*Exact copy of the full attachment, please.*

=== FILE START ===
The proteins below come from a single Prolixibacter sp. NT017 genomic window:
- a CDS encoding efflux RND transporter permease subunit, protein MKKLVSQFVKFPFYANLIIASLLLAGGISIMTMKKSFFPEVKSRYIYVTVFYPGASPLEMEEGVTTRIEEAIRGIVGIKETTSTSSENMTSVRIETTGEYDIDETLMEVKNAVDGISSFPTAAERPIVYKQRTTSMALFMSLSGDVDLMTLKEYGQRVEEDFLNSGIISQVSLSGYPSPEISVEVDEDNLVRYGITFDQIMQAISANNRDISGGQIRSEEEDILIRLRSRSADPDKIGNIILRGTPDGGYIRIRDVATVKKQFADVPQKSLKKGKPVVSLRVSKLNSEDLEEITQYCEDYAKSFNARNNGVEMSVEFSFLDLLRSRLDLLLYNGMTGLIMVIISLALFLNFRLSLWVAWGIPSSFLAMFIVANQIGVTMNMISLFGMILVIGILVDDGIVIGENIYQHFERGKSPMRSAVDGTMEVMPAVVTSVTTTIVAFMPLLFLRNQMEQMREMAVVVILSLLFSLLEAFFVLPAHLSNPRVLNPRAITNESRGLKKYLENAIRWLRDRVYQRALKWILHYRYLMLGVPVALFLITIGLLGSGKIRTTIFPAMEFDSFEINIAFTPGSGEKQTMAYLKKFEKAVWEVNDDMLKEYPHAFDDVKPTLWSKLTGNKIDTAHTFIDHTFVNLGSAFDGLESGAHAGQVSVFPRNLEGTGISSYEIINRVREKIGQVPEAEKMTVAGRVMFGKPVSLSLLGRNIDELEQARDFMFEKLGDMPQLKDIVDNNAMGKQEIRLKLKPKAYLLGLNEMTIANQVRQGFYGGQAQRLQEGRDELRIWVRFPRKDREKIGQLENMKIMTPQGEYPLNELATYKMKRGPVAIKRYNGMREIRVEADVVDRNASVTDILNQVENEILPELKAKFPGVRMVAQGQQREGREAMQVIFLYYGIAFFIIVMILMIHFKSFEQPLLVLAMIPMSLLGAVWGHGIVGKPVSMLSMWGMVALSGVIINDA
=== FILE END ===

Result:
The proteins below come from a single Prolixibacter sp. NT017 genomic window:
- a CDS encoding efflux RND transporter permease subunit, protein MKKLVSQFVKFPFYANLIIASLLLAGGISIMTMKKSFFPEVKSRYIYVTVFYPGASPLEMEEGVTTRIEEAIRGIVGIKETTSTSSENMTSVRIETTGEYDIDETLMEVKNAVDGISSFPTAAERPIVYKQRTTSMALFMSLSGDVDLMTLKEYGQRVEEDFLNSGIISQVSLSGYPSPEISVEVDEDNLVRYGITFDQIMQAISANNRDISGGQIRSEEEDILIRLRSRSADPDKIGNIILRGTPDGGYIRIRDVATVKKQFADVPQKSLKKGKPVVSLRVSKLNSEDLEEITQYCEDYAKSFNARNNGVEMSVEFSFLDLLRSRLDLLLYNGMTGLIMVIISLALFLNFRLSLWVAWGIPSSFLAMFIVANQIGVTMNMISLFGMILVIGILVDDGIVIGENIYQHFERGKSPMRSAVDGTMEVMPAVVTSVTTTIVAFMPLLFLRNQMEQMREMAVVVILSLLFSLLEAFFVLPAHLSNPRVLNPRAITNESRGLKKYLENAIRWLRDRVYQRALKWILHYRYLMLGVPVALFLITIGLLGSGKIRTTIFPAMEFDSFEINIAFTPGSGEKQTMAYLKKFEKAVWEVNDDMLKEYPHAFDDVKPTLWSKLTGNKIDTAHTFIDHTFVNLGSAFDGLESGAHAGQVSVFPRNLEGTGISSYEIINRVREKIGQVPEAEKMTVAGRVMFGKPVSLSLLGRNIDELEQARDFMFEKLGDMPQLKDIVDNNAMGKQEIRLKLKPKAYLLGLNEMTIANQVRQGFYGGQAQRLQEGRDELRIWVRFPRKDREKIGQLENMKIMTPQGEYPLNELATYKMKRGPVAIKRYNGMREIRVEADVVDRNASVTDILNQVENEILPELKAKFPGVRMVAQGQQREGREAMQVIFLYYGIAFFIIVMILMIHFKSFEQPLLVLAMIPMSLLGAVWGHGIVGKPVSMLSMWGMVALSGVIINDA